E-Banking

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Internet Banking or E-Banking or
Online Banking
E-banking refers to electronic banking. It is like e-business
in banking industry. E-banking is also called as "Virtual
Banking" or "Online Banking".
Online banking (or Internet banking or E-banking)
allows customers of a financial institution to conduct
financial transactions on a secure website operated by the
institution, which can be a retail or virtual bank, credit
union or building society.
To access a financial institution's online
banking facility, a customer having
personal Internet access must register
with the institution for the service, and
set up some password (under various
names) for customer verification. The
password for online banking is normally
not the same as for telephone banking.
Financial institutions now routinely
allocate customer numbers (also under
various names), whether or not
customers intend to access their online
banking facility. Customer numbers are
normally not the same as account numbers, because a number of accounts can be linked to
the one customer number. The customer will link to the customer number any of those
accounts which the customer controls, which may be cheque, savings, loan, credit card and
other accounts. Customer numbers will also not be the same as any debit or credit card issued
by the financial institution to the customer.
To access online banking, the customer would go to the financial institution's website, and
enter the online banking facility using the customer number and password. Some financial
institutions have set up additional security steps for access, but there is no consistency to the
approach adopted.
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Internet Banking in Pakistan
The State Bank of Pakistan constituted a working group on Internet Banking. The group
divided the internet banking products in Pakistan into 3 types based on the levels of access
granted. They are:
1- Information Only System
General purpose information like interest rates, branch location, bank products and their
features, loan and deposit calculations are provided in the banks website. There exist facilities
for downloading various types of application forms. The communication is normally done
through e-mail. There is no interaction between the customer and bank's application system.
No identification of the customer is done. In this system, there is no possibility of any
unauthorized person getting into production systems of the bank through internet.
2- Electronic Information Transfer System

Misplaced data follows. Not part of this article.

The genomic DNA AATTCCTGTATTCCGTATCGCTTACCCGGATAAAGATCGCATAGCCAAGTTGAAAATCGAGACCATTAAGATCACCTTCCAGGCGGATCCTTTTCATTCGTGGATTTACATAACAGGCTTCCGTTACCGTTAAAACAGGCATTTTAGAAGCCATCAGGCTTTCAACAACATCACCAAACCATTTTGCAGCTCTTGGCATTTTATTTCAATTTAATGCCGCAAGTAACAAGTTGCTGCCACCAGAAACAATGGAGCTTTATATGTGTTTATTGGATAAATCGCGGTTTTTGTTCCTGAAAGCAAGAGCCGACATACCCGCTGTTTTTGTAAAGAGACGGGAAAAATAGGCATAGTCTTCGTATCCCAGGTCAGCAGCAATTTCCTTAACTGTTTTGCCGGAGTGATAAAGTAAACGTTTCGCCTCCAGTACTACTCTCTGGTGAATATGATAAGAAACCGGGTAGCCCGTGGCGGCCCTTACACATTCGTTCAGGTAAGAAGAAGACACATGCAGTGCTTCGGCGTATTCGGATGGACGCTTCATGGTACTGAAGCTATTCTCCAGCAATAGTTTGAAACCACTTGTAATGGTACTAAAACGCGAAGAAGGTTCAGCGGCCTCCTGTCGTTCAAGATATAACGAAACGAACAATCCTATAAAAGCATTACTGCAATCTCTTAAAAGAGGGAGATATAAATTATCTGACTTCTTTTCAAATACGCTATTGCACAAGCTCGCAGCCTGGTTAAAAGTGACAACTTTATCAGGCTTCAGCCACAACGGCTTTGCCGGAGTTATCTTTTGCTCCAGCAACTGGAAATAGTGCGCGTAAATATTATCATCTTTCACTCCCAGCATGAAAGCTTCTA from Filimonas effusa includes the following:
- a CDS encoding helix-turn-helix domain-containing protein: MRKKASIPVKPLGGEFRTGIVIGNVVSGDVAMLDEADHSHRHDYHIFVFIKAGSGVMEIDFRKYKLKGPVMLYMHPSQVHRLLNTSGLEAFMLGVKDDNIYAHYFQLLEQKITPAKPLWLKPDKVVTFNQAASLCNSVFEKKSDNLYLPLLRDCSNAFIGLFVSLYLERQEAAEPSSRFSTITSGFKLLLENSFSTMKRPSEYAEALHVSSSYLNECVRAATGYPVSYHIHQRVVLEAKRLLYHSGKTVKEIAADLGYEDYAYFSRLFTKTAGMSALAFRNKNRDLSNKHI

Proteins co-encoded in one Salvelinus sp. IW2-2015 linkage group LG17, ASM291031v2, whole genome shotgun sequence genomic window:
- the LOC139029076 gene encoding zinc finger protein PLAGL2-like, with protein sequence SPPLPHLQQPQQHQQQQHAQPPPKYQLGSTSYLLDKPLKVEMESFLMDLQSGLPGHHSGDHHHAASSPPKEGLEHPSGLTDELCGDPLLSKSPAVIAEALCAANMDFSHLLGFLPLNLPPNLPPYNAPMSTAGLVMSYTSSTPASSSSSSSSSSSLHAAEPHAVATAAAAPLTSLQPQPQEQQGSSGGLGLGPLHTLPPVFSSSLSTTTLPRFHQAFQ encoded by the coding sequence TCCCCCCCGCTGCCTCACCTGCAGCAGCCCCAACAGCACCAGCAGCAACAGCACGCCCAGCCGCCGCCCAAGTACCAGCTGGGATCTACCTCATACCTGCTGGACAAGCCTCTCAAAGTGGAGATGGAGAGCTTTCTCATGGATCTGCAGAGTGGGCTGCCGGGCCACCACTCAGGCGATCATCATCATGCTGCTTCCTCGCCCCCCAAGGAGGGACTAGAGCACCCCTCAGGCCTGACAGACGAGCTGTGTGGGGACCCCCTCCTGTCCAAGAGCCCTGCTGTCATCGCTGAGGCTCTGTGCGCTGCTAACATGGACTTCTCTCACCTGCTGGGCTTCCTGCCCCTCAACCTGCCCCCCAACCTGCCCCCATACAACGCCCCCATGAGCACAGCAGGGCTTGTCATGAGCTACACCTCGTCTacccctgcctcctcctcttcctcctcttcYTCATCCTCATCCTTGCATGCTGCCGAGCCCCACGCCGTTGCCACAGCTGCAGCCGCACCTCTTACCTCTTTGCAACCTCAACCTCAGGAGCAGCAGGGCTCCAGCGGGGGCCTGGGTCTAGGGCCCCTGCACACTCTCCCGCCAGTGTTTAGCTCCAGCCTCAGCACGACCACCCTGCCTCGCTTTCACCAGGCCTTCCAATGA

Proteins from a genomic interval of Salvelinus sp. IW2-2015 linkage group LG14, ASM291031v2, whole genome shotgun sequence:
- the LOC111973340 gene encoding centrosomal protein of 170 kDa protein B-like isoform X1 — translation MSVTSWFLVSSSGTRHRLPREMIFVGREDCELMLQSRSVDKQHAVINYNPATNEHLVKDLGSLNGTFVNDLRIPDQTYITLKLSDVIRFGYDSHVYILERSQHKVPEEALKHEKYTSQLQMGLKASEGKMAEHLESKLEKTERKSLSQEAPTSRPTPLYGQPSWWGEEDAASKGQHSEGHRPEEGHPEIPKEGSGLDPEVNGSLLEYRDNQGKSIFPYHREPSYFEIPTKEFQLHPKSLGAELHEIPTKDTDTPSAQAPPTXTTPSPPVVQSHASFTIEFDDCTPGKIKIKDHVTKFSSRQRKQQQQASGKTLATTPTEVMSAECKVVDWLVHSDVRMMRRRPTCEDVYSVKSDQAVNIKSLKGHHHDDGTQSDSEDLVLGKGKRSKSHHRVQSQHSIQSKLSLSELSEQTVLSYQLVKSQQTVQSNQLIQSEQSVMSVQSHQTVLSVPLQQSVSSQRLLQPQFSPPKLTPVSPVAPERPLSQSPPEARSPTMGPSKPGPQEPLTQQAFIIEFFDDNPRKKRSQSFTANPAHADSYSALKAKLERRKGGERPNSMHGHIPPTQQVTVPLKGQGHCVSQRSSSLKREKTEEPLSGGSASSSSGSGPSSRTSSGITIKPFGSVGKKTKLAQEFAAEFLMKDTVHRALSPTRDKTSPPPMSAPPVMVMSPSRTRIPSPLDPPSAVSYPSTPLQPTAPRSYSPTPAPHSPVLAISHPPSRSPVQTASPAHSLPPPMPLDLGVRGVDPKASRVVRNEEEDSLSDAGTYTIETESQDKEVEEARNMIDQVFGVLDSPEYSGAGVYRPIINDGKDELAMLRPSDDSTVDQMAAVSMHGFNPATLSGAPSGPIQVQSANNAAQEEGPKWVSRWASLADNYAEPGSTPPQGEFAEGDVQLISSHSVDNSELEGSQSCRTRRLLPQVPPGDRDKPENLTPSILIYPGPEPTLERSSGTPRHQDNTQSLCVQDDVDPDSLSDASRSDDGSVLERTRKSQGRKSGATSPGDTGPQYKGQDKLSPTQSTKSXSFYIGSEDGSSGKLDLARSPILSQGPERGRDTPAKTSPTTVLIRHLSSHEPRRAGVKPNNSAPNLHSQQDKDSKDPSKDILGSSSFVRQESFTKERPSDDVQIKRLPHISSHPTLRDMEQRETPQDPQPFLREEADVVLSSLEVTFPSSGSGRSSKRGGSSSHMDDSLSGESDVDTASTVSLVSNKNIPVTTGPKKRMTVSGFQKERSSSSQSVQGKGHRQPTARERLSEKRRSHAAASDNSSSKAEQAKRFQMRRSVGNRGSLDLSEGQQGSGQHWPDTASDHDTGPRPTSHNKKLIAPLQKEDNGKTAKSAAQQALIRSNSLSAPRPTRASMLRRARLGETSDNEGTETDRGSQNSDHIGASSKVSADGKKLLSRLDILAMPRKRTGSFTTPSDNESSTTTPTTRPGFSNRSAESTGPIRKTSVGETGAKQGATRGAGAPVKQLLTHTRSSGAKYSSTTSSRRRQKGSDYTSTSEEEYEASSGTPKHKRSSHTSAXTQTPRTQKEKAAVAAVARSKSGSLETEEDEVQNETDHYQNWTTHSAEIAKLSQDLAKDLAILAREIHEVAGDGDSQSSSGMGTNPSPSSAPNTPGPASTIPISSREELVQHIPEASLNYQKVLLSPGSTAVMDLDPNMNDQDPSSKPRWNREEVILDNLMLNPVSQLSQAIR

The system provides customer- specific information in the form of account balances,
transaction details, and statement of accounts. The information is still largely of the 'read
only' format. Identification and authentication of the customer is through password.
The information is fetched from the bank's application system either in batch mode or off-
line. The application systems cannot directly access through the internet.
3- Fully Electronic Transactional System
This system allows bi-directional capabilities. Transactions can be submitted by the customer
for online update. This system requires high degree of security and control.
In this environment, web server and application systems are linked over secure
infrastructure. It comprises technology covering computerization, networking and security,
inter-bank payment gateway and legal infrastructure.
History
The precursor for the modern home online banking services were the distance banking
services over electronic media from the early 1980s. The term online became popular in the
late '80s and referred to the use of a terminal, keyboard and TV (or monitor) to access the
banking system using a phone line. ‘Home banking’ can also refer to the use of a numeric
keypad to send tones down a phone line with instructions to the bank. Online services started
in New York in 1981 when four of the city’s major banks (Citibank, Chase Manhattan,
Chemical and Manufacturers Hanover) offered home banking services
[1][2][3]
using the
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videotext system. Because of the commercial failure of videotext these banking services
never became popular except in France where the use of videotext (Minitel) was subsidized
by the telecom provider and the UK, where the Prestel system was used.
The UK's first home online banking services were set up by Bank of Scotland for customers
of the Nottingham Building Society (NBS) in 1983. The system used was based on the UK's
Prestel system and used a computer, such as the BBC Micro, or keyboard (Tandata Td1400)
connected to the telephone system and television set. The system (known as 'Homelink')
allowed on-line viewing of statements, bank transfers and bill payments. In order to make
bank transfers and bill payments, a written instruction giving details of the intended recipient
had to be sent to the NBS who set the details up on the Homelink system. Typical recipients
were gas, electricity and telephone companies and accounts with other banks. Details of
payments to be made were input into the NBS system by the account holder via Prestel. A
cheque was then sent by NBS to the payee and an advice giving details of the payment was
sent to the account holder. BACS was later used to transfer the payment directly.
Stanford Federal Credit Union was the first financial institution to offer online internet
banking services to all of its members in October 1994.
Today, many banks are internet only banks. Unlike their predecessors, these internet only
banks do not maintain brick and mortar bank branches. Instead, they typically differentiate
themselves by offering better interest rates and more extensive online banking features.
Popular services covered under E-
Banking
The popular services covered under E-banking include
 Automated Teller Machines
 Credit Cards
 Debit Cards
 Smart Cards
 Electronic Funds Transfer (EFT) System
 Cheques Truncation Payment System
 Mobile Banking
 Telephone Banking
 Investing through Internet banking
Automated Teller Machine (ATM):
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ATM is designed to perform the most important function of bank. It is operated by plastic
card with its special features. The plastic card is replacing cheque, personal attendance of the